In much of Europe, summer 2023 will be remembered as a season of bad news for the travel industry. Wildfires have brought a new kind of danger to many southern resorts already suffering from a heatwave, forcing the British government amongst others to issue travel warnings at the height of the summer vacation period.
Before the heatwave began, British budget airline Easyjet canceled 1,700 European flights for the summer period, which affected the travel plans of approximately 180,000 people.
However, travel news farther north is much more positive. Norway and Denmark have both reported various tourism records, driven by Europeans choosing to travel to a relatively cooler region together with an increase in domestic tourism.
A boom summer for Norway
In Norway, there have never been more cruise ship calls planned in a single year, while there are record numbers of motorhomes on the roads, especially in Northern Norway. But while the travel industry is welcoming the boost especially after the dip between 2020 and 2022, the record numbers are bringing a set of new problems.
Norway’s famous trail to the iconic Preikestolen (also known as Pulpit Rock) has drawn more hikers than ever before, creating pressure on parking and restroom facilities. It has become the poster child in the Norwegian media for the emerging debate between upholding Norway’s ‘right to roam’ law and the need to limit tourism to protect the natural environment.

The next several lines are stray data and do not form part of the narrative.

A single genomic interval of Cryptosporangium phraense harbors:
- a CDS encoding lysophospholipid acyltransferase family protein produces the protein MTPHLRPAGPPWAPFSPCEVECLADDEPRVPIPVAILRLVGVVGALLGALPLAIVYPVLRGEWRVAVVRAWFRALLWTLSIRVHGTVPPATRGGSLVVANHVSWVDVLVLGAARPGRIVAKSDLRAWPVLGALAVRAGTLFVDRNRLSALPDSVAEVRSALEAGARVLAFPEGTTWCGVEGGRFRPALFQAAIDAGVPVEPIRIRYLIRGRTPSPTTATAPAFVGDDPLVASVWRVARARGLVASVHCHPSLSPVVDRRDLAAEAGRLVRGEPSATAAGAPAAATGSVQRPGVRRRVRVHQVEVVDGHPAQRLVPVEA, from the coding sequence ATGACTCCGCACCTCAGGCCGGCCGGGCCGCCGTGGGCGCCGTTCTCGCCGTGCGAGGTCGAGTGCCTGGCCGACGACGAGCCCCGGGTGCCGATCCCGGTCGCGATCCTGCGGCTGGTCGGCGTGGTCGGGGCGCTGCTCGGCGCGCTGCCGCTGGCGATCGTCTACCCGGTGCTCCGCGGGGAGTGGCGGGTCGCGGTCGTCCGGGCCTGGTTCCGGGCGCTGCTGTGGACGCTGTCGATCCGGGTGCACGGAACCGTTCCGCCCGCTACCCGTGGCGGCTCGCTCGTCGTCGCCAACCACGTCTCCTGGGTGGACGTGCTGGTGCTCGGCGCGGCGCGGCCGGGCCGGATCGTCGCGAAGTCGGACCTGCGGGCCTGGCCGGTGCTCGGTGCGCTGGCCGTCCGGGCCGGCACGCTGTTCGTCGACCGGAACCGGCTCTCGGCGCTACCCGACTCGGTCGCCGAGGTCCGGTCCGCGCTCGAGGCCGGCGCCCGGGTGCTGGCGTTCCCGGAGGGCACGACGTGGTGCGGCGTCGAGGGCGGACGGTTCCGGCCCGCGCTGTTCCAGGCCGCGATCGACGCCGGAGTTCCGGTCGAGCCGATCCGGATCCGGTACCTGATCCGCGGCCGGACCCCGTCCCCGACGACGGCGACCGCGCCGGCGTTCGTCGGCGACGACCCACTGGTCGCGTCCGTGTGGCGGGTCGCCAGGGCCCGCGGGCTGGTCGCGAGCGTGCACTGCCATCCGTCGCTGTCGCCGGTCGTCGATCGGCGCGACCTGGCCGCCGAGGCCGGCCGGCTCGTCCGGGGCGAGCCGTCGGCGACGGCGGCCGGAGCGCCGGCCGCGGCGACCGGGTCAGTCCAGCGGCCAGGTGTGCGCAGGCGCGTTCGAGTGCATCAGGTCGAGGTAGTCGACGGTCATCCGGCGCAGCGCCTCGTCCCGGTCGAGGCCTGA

As the impending ban on cruise ships in some of Norway’s most picturesque fjords looms, it is hardly surprising that this summer has seen a surge in cruise calls to Norway. Norway is on track to receive a total of 3,389 cruise calls in 2023, up 20% on 2019, the last year considered ‘normal’ for global travel.
Both cruise visitors and the high number of motorhomes on the roads are causing issues for locals in Oslo, the fjord region, and Northern Norway. The Lofoten region is set to introduce a tourist tax to help fund new facilities for tourists, while Oslo city officials who have already relocated cruise ships this summer are now moving to ban motorhomes from some parking lots.
International interest in Denmark
In Denmark, hotels are reporting a new record of overnight stays throughout the country, while in Sweden, one academic believes similar trends will come to Sweden.
In 2022, Denmark’s hotels enjoyed a record 19 million overnight stays, but official analysis projects the 2023 total to surpass that by as much as 4%. Most of this increase is driven by international visitors, in particular holiday rentals by those visiting from Germany and the Netherlands.
Copenhagen Airport has also reported record numbers. Earlier in the year the airport set a new single day record for visitors, while management has geared up operations to handle an estimated 7.5 million passengers in June, July, and August.
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